This article was written by Makayla Peacock.
Welcome to our three part mini series on the origins of Venture Creative Collective. You’ll gain insider information through a series of articles developed from interviews with key members of the VCC team.
What would make someone leave their prestigious job at one of the biggest tech companies in the world?
For Nabil Ould-Brahim, the answer is happiness.
As one of the most sought after autonomy and automation systems experts in North America, he has worked for numerous high profile technology companies, but he found his home working with Venture Creative Collective alongside his wife Michelle Weger.
After Michelle headhunted Nabil to be on her flag football team, it was clear their synergy was meant for more than just the football field. It wasn’t long before Michelle recruited him to join VCC as a co-owner and Chief Technical Officer.
But not only do Michelle and Nabil work and play together, they also live together. When asked how they manage it all, Nabil credits their similar work ethic for their success.
“Working with your wife in a business has its challenges, but it’s also rewarding because if it’s anybody else, you’re two different people who have potentially similar business goals, but different life goals,” he explained. “The reason why Michelle and I are still in business together is that we both have the same personal long-term goals, personal short-term goals, and business goals. It’s like the closest thing to being able to clone myself.”
Switching from the corporate lifestyle to the entrepreneurial hustle
After working for a few businesses that are household names, he decided to make the switch to being an entrepreneur.
If you ask any entrepreneur who was in a similar situation what the best part of making the switch was, chances are they’ll tell you that being their own boss is the best part of their career.
And for Nabil, that is only part of the benefits.
It’s also the idea that there is no limit to how much money you can make, but on the flip side, there is the very real possibility that you won’t make any money.
“The biggest lesson I learned when switching from corporate to an entrepreneur is that it’s scary and freeing at the same time,” he admitted. “You’re on a knife’s edge between scary and freedom.”
Leaving a prestigious tech job that claims to have the happiest employees would be nerve-wracking for anyone, but Nabil quickly adapted to the change and has used his abilities to help entrepreneurs like him grow and scale their business, and for him, it has made the change worth it.
Now instead of working in an environment with little to no collaboration, he spends his days doing what he does best: fixing things and making them better than they were before.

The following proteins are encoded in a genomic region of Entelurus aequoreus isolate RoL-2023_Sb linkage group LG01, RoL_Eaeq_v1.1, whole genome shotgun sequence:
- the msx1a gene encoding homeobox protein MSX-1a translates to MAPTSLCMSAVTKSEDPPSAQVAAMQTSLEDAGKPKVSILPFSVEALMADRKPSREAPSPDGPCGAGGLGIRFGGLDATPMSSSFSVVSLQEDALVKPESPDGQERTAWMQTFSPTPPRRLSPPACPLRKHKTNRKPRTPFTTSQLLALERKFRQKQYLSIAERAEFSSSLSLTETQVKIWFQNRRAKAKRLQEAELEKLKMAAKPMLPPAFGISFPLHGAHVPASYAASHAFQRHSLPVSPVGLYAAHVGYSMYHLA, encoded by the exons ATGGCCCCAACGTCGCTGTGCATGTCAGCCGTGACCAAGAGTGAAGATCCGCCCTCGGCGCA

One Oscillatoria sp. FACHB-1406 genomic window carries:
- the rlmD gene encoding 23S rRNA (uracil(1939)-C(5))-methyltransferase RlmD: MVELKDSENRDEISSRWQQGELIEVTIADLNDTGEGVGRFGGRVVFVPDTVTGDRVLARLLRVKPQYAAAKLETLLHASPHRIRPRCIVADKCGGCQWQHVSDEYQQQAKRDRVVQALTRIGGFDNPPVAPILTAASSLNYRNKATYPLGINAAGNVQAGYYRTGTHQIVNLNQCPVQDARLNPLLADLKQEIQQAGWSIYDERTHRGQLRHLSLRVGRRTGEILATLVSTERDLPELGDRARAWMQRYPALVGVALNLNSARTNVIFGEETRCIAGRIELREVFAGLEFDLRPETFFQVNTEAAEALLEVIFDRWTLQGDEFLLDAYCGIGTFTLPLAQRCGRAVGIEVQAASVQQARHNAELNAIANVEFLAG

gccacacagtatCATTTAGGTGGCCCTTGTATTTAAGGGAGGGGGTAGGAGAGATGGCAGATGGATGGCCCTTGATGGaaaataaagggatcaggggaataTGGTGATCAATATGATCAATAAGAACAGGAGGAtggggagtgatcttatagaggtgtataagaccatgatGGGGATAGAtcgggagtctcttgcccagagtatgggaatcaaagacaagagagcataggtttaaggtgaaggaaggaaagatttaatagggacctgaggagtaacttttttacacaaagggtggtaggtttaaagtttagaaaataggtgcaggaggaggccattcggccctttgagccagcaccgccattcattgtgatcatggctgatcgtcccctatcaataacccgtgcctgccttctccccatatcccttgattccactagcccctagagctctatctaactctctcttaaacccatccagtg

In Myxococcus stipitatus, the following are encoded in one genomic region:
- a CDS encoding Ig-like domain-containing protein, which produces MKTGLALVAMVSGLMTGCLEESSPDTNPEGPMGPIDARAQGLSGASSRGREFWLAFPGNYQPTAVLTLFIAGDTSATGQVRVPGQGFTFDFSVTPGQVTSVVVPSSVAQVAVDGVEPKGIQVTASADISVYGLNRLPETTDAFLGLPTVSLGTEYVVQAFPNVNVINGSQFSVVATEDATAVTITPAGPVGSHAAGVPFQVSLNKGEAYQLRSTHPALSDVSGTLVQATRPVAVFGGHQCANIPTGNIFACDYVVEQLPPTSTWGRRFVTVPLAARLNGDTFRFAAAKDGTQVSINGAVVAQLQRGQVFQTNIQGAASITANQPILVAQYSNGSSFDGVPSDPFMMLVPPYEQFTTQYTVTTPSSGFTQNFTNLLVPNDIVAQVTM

Whether it’s renovations for his and Michelle’s home or creating custom automation sequences and stunning websites that help fellow entrepreneurs, Nabil thrives on making people happy, and that is one of the driving forces behind his success at VCC.
“Here we try to figure out what the entrepreneur’s goals are at the end and we care about the reason why they’re in business and we try to be the people that can help them, guide them, and we try to make their business better,” he said.
Counting the number of families that he’s helped
Unlike a lot of businesses, Venture Creative Collective prides itself on having strong connections with the clients that they help. Each person that works with us isn’t just a client: they’re a person with complex needs and external factors that drive them to succeed, whether it’s families or personal goals.
Nabil makes it a point to get to know those factors, sometimes personally, and he strives to do whatever he can to help make their vision a reality.
“I know I’m helping out another entrepreneur who more than likely has a similar mentality and I have the technical ability to advance their business,” he said. “We usually work with entrepreneurs who care and want to change something in the world and we’re there to be able to accelerate that for them.”
Despite the challenges that come with being his own boss, like struggling to take time off and get adequate rest and relaxation, he’d take that over workplaces that don’t encourage collaboration.
“I get to make other entrepreneurs happy and we count the number of families that we’ve helped. I get to be a big fish in a small pond.”
No matter how deep or how shallow, the pond will be that much better because of Nabil’s passion and commitment to making a difference.